Xbox Is Not Your Friend

Xbox Is Not Your Friend

Xbox, the games industry’s most well-funded publisher and hardware maker, made almost 2,000 people redundant this morning.

I’m not sure if you can visualise what a group of 2000 people looks like. Jump over to Google and have a look for a sec because it’s basically a small army. A mass of human lives, with dogs and kids and parents and hobbies and annoying habits and favourite shows and bills. And now, without a job.

At the time of writing, we are hours out from the latest devastating wave of lay-offs hitting the video game industry. Microsoft announced approximately 1,900 job cuts across its gaming division, including Activision Blizzard, ZeniMax, and Xbox. 8.6% of its colossal 22,000-strong global workforce. It is an unfathomable number of workers impacted by the single stroke of a pen, the news coming by way of a memo by industry darling and head of Xbox, Phil Spencer.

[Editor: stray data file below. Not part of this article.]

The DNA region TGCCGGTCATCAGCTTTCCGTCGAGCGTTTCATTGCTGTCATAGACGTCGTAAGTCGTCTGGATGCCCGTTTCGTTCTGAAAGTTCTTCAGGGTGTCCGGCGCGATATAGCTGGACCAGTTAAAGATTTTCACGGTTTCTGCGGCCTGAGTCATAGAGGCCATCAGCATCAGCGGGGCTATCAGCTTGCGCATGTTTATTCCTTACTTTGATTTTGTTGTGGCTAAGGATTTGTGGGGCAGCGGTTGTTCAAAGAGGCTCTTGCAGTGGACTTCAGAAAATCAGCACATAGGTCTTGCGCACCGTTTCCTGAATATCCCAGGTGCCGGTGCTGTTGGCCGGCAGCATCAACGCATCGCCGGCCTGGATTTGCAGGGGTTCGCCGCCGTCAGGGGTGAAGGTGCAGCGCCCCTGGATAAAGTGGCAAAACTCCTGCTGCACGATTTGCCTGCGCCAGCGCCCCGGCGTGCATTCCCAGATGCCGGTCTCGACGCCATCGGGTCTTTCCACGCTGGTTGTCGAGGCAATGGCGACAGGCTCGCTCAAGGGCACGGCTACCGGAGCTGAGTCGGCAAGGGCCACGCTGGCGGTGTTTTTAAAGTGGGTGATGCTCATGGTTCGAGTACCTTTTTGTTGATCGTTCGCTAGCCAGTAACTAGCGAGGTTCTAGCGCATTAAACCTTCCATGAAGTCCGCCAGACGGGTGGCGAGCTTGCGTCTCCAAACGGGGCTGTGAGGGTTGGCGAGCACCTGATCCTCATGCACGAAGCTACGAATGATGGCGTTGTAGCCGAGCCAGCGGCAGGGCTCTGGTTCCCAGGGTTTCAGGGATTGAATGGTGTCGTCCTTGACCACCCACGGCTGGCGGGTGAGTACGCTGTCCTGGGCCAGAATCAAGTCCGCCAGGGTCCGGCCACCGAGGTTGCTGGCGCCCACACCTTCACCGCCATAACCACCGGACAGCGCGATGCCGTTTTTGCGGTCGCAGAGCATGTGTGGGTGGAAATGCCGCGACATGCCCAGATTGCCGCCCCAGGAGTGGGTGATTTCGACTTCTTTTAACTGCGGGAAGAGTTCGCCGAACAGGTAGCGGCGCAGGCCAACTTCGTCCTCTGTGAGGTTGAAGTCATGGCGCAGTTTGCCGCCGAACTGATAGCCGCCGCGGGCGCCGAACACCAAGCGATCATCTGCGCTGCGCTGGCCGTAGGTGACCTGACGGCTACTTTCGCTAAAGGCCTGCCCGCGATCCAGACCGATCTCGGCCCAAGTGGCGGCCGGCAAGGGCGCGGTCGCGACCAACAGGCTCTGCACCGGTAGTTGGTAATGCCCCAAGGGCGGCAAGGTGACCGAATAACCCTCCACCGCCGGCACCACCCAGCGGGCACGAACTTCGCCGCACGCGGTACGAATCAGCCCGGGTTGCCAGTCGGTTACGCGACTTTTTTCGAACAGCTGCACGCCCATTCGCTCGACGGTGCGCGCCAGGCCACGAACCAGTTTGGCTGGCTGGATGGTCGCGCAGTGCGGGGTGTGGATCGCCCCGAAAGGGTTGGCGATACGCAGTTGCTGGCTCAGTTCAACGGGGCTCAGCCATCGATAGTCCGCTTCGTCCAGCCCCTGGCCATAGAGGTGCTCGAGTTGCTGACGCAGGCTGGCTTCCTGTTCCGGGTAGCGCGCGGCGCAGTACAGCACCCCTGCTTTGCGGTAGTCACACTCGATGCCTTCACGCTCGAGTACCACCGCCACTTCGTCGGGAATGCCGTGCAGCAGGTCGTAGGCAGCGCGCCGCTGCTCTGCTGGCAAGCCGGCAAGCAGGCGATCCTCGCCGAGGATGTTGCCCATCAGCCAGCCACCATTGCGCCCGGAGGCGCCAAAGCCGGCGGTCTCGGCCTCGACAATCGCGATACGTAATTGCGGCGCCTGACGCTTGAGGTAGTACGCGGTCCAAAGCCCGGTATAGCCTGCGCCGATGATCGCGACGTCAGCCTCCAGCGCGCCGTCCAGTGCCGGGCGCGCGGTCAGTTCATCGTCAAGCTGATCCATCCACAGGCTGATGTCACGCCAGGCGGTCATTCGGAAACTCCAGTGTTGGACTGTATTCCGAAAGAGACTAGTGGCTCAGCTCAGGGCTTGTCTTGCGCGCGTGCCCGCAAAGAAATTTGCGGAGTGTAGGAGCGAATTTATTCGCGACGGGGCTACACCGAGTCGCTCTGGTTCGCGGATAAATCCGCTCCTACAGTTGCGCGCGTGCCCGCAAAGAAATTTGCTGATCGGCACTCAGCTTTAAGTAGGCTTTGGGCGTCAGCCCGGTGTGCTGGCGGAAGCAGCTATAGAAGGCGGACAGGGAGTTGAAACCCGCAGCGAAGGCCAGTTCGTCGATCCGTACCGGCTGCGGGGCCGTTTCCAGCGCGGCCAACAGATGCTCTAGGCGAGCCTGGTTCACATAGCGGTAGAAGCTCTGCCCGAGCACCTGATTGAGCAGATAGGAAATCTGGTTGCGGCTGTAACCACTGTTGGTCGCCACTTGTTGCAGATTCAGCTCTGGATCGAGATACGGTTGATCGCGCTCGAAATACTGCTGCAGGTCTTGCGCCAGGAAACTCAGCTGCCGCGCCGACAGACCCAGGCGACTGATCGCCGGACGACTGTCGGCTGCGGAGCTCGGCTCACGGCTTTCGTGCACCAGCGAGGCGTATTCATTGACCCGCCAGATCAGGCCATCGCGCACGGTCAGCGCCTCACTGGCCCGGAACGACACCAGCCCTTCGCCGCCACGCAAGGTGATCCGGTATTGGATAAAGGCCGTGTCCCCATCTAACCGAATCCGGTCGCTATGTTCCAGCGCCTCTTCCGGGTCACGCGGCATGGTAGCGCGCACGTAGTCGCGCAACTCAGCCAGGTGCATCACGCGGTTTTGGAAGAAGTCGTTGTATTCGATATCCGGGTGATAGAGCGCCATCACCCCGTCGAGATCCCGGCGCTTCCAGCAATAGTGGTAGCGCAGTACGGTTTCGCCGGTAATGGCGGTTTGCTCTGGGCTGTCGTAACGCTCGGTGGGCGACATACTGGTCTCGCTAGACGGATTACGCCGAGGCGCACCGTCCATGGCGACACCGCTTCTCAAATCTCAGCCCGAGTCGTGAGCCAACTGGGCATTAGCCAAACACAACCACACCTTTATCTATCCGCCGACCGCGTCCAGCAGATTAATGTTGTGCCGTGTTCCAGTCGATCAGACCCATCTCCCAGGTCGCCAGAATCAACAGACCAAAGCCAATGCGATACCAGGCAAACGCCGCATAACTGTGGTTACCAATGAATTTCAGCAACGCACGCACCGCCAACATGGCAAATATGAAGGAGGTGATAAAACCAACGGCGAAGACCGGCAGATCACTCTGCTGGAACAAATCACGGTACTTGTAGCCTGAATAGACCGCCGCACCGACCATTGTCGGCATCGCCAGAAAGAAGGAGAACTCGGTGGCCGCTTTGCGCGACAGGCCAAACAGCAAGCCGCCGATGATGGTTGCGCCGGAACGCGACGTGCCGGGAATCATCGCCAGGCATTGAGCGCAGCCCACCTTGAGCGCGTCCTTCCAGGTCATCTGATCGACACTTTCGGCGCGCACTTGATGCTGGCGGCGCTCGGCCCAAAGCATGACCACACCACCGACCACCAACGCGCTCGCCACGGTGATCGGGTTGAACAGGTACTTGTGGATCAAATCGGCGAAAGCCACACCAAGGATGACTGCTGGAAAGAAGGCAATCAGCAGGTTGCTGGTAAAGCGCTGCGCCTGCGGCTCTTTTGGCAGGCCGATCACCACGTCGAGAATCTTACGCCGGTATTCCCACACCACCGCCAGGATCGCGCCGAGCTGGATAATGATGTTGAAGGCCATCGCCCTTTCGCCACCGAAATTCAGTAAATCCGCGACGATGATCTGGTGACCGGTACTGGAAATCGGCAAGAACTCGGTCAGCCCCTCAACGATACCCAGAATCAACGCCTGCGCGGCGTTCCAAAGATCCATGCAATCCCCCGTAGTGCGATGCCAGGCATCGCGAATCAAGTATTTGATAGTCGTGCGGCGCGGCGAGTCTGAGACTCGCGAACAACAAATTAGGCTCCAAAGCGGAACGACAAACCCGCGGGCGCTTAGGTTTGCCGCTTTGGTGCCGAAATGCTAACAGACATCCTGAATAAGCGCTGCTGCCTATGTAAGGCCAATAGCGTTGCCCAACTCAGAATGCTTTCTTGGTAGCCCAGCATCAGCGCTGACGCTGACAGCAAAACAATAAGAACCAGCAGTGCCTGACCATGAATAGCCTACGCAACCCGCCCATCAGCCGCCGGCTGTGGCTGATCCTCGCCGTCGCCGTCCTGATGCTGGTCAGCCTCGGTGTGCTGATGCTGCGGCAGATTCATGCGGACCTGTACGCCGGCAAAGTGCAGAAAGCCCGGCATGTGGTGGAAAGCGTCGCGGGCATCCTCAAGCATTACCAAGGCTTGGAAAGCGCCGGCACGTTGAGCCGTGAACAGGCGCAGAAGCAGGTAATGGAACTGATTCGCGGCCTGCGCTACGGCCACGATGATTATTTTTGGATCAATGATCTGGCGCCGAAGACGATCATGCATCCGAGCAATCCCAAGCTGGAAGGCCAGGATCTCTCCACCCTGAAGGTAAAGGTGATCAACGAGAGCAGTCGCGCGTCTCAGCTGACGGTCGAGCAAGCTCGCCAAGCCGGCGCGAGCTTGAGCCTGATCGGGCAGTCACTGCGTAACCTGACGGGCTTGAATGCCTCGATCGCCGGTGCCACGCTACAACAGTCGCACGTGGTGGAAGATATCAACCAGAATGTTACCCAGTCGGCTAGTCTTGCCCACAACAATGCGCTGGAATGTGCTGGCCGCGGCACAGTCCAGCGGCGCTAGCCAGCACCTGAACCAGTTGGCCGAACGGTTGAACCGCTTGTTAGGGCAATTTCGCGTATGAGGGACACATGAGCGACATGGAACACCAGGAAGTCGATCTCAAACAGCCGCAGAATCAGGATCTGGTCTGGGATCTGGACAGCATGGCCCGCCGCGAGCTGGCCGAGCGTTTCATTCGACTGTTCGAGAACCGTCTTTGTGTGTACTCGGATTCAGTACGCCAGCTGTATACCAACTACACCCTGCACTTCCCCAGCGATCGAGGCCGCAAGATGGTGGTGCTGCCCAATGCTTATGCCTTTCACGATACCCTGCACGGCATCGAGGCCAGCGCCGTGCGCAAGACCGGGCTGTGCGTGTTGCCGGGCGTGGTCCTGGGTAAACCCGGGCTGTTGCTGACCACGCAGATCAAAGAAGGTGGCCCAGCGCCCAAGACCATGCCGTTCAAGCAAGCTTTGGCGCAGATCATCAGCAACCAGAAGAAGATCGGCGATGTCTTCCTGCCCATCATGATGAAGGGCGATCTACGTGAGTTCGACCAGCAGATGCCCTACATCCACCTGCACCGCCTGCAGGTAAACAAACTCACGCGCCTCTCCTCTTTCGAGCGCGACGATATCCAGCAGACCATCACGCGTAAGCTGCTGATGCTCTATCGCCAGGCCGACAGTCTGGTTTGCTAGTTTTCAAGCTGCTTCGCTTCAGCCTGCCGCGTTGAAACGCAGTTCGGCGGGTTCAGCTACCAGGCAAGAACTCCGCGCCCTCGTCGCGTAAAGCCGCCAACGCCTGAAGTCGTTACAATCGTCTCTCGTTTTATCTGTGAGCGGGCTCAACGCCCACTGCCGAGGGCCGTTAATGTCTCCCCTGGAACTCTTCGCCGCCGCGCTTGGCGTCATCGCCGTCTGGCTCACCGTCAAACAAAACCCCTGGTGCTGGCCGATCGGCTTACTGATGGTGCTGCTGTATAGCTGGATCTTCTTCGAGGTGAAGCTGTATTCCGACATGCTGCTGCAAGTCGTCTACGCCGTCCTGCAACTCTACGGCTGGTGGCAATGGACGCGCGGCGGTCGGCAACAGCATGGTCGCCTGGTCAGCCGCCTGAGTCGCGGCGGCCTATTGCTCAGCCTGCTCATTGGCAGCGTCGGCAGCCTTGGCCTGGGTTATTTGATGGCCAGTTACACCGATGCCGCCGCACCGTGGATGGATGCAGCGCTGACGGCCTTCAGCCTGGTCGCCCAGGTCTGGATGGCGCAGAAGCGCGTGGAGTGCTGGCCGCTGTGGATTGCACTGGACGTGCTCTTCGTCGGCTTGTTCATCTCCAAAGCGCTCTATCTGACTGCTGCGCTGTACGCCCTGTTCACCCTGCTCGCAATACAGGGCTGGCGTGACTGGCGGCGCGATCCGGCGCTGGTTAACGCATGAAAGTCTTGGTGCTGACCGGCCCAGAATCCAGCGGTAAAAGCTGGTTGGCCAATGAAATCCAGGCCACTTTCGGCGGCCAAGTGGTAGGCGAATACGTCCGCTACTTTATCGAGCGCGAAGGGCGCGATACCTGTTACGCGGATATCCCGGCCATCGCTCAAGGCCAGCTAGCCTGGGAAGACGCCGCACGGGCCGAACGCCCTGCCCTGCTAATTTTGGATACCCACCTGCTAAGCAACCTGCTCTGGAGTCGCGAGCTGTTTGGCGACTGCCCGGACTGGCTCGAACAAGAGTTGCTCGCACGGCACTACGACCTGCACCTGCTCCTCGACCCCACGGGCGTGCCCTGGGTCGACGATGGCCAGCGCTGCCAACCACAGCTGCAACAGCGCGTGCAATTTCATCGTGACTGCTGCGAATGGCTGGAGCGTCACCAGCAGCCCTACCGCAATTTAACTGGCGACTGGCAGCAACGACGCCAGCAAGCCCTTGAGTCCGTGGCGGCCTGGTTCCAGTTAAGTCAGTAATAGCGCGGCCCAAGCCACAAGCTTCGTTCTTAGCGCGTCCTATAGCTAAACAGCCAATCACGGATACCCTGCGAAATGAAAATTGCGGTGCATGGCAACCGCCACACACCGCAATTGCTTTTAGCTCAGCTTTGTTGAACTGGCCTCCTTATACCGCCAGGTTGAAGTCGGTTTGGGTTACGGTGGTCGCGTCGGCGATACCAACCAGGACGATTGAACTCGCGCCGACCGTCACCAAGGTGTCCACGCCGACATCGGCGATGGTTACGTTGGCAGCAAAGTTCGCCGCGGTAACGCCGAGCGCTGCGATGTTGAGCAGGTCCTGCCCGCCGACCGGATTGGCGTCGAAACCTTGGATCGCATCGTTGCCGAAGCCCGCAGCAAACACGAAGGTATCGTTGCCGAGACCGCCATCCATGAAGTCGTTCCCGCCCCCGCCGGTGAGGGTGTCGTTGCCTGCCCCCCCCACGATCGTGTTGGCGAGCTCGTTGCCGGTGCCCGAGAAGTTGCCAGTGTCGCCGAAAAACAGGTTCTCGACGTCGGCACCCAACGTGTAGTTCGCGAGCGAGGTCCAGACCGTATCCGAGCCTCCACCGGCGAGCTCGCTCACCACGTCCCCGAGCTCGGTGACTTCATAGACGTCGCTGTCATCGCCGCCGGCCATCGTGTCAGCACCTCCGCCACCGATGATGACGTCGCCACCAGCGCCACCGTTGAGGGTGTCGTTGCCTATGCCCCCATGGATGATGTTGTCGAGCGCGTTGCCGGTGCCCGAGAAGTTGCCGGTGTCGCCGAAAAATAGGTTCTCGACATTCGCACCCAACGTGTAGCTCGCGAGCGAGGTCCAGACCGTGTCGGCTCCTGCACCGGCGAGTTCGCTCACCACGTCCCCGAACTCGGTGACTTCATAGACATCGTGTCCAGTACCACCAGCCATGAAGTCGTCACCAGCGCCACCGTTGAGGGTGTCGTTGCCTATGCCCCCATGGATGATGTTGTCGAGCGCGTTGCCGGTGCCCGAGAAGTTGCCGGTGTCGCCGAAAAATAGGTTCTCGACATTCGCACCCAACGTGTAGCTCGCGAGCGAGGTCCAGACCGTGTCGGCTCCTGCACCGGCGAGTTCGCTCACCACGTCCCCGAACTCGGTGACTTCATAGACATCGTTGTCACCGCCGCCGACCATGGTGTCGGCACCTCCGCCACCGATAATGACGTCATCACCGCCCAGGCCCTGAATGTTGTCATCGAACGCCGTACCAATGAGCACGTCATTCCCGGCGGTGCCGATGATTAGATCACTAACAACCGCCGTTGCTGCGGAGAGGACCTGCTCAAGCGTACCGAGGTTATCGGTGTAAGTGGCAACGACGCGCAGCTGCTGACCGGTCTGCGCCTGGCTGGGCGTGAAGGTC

In it, Spencer writes of the “painful decision” being made today, a direct result of Microsoft’s lengthy and highly scrutinised acquisition of Activision Blizzard to the tune of $68.7 billion. Despite historical precedent that such a massive consolidation would likely lead to job losses and a broader negative industry impact, the tone around the merger was largely dominated by vocally supportive Xbox players and commentators. Swathes of people who had been not so subtly directed by years of marketing for such a moment.